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Demystifying Mastering (Part 1)

Demystifying Mastering (Part 1)

We recently scurried down to deepest, darkest Devon to chew the fat with Simon Heyworth at his beautiful state-of-the-art Super Audio Mastering (SAM) facility. Simon kicked off his audio career in the early-‘70s at Virgin’s The Manor studio – where he co-produced Tubular Bells – before going on to establish himself as one of the most talented mastering engineers on the planet. As well as mastering hundreds of new albums since SAM opened its doors back in 2002, Simon has also been responsible for numerous critically-acclaimed re-masters including Nick Drake, Brian Eno, King Crimson, George Harrison and Simple Minds.

Over a two-part interview – and with the help of fellow SAM engineer Andy Miles – Heyworth explains the ins and outs of the complex creative process in which he “polishes” fresh-from-the-studio mixes into the high-end sonic gems you can all enjoy on your hi-fis.


MF: How would you sum up what the mastering process is all about?

SH: “The simple way to look at it is if you’re a carpenter, you go and make a table and you make a really nice table and you go, ‘Yeah, that looks okay, that’s nice… but it’s not finished’. Now, there’s a guy down the road who is really good at polishing and that’s us. And I think it’s as simple as that really. We’re just the polishers!  The polishing can either be polishing out imperfections or it can be polishing something up to a shine… with what we do, we like people to go, ‘Wow, I never knew it could sound that good! You seem to have breathed new life into this’ and these are the kind of comments that we get. The other thing we do of course is provide a purely technical service of providing masters for CD-pressing, downloading audio from the internet and a whole myriad of data compression services and metadata input. Crucially, we are the last link in the chain of record-making so the quality control aspects are very important such as flagging up the existence of odd noises, ticks and pops and removing them where possible so that the end product is clean.”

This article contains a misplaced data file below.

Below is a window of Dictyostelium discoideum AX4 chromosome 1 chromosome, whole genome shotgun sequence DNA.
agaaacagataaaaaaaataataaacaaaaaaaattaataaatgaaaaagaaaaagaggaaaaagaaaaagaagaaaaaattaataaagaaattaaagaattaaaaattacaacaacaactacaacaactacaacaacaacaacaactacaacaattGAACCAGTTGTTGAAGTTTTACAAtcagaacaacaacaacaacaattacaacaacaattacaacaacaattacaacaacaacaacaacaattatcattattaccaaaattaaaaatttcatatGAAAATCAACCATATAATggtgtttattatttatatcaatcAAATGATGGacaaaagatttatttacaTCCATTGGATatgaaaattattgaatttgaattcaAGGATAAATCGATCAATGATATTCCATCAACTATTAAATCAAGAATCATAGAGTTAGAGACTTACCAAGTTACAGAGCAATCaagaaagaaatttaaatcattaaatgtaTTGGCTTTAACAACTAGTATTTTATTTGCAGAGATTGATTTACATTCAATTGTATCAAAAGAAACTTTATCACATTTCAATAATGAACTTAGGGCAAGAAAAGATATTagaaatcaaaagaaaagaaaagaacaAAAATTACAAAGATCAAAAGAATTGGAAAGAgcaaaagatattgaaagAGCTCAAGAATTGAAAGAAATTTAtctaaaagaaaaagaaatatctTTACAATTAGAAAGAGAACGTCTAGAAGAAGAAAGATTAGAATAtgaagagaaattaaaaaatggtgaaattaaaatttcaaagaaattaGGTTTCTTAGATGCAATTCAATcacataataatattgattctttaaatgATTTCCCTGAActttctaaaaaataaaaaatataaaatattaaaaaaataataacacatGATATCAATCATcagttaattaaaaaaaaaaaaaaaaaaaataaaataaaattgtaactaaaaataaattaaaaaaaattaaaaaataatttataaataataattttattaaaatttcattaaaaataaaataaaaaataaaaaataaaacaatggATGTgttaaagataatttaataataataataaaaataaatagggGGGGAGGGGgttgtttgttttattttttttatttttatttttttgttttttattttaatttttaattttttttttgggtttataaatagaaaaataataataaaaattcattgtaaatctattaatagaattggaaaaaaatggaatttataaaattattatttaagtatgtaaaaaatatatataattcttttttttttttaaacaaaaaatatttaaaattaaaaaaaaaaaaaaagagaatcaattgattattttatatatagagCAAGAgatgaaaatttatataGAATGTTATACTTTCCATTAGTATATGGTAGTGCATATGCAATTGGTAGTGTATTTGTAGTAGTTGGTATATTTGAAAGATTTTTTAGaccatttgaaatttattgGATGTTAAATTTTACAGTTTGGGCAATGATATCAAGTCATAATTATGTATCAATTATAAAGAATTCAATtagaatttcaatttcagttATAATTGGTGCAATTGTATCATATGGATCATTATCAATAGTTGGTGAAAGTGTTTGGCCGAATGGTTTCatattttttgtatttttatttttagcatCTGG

MF: And how long do you spend mastering an album on average?

SH: “Well, certainly a day and then the second day is listening back and doing any tweaks that we want to do. It’s usually two days but I’m doing one at the moment which is going to be about a week.”   

MF: When an artist or record label comes to you with an album to master, what’s the first step in the process?

SH: “We listen to all the tracks all the way through in a running order and we just sit and make notes.  Sometimes we do things together and we both sit and listen.”

AM: “It’s good for focus and trains of thought.”

SH: “You get into the album and you listen to it until you know what to do. The idea is to create something that flows and has a similar kind of a quality to it all the way through. A similar footprint. You can hear immediately if there are problems between each track. Maybe the bass on this one needs to be less or the vocal’s a bit quiet on that one but, generally speaking, every time you play it you learn something new about the song so it’s not just a quick process.   We then look at different signal paths based on our notes.”

AM: “Let’s say the tracks were recorded digitally, then the first decision is choosing whether you want to go into the analogue domain or whether you want to do it digitally. If you are going to go for the analogue route, then you have to choose what D-to-A [digital-to-analogue converter] to use and, after that, you need to decide what [outboard effects] boxes to use and then what A-to-D [analogue-to-digital converter] to use.”

SH: “We have three different types of D-to-A and A-to-D and they all have different qualities and it always depends on the music. Just that very simple action of going through a good quality D-to-A can be enough to make the music better. It might already sound better than the mix they gave you in the first place.”

MF: Do you find there is always benefit in taking digital recordings into the analogue domain?